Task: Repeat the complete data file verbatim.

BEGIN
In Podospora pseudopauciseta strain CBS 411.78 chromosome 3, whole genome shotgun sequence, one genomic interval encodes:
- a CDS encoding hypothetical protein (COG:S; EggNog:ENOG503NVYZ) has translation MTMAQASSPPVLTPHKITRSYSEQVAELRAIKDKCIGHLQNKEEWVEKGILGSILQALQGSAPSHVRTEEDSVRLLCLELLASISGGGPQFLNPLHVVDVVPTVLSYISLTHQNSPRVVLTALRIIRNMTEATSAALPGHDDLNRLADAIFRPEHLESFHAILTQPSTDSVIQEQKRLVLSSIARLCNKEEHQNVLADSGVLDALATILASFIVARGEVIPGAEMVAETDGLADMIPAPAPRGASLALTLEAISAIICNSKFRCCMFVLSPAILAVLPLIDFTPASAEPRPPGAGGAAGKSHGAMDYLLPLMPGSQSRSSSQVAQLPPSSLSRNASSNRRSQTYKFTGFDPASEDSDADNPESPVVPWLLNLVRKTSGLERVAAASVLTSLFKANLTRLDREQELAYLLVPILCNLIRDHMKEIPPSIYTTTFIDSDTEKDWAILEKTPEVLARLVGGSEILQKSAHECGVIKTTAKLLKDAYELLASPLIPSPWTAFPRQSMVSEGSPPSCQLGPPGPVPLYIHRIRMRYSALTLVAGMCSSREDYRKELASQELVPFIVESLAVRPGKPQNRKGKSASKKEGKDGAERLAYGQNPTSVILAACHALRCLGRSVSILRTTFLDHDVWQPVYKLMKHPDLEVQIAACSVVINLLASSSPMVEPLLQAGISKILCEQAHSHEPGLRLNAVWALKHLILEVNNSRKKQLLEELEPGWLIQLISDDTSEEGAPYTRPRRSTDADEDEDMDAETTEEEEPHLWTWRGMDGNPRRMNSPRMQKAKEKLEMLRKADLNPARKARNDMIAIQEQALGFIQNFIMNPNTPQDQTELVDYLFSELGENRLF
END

In Podospora pseudopauciseta strain CBS 411.78 chromosome 3, whole genome shotgun sequence, one genomic interval encodes:
- a CDS encoding hypothetical protein (COG:S; EggNog:ENOG503NVYZ) has translation MTMAQASSPPVLTPHKITRSYSEQVAELRAIKDKCIGHLQNKEEWVEKGILGSILQALQGSAPSHVRTEEDSVRLLCLELLASISGGGPQFLNPLHVVDVVPTVLSYISLTHQNSPRVVLTALRIIRNMTEATSAALPGHDDLNRLADAIFRPEHLESFHAILTQPSTDSVIQEQKRLVLSSIARLCNKEEHQNVLADSGVLDALATILASFIVARGEVIPGAEMVAETDGLADMIPAPAPRGASLALTLEAISAIICNSKFRCCMFVLSPAILAVLPLIDFTPASAEPRPPGAGGAAGKSHGAMDYLLPLMPGSQSRSSSQVAQLPPSSLSRNASSNRRSQTYKFTGFDPASEDSDADNPESPVVPWLLNLVRKTSGLERVAAASVLTSLFKANLTRLDREQELAYLLVPILCNLIRDHMKEIPPSIYTTTFIDSDTEKDWAILEKTPEVLARLVGGSEILQKSAHECGVIKTTAKLLKDAYELLASPLIPSPWTAFPRQSMVSEGSPPSCQLGPPGPVPLYIHRIRMRYSALTLVAGMCSSREDYRKELASQELVPFIVESLAVRPGKPQNRKGKSASKKEGKDGAERLAYGQNPTSVILAACHALRCLGRSVSILRTTFLDHDVWQPVYKLMKHPDLEVQIAACSVVINLLASSSPMVEPLLQAGISKILCEQAHSHEPGLRLNAVWALKHLILEVNNSRKKQLLEELEPGWLIQLISDDTSEEGAPYTRPRRSTDADEDEDMDAETTEEEEPHLWTWRGMDGNPRRMNSPRMQKAKEKLEMLRKADLNPARKARNDMIAIQEQALGFIQNFIMNPNTPQDQTELVDYLFSELGENRLF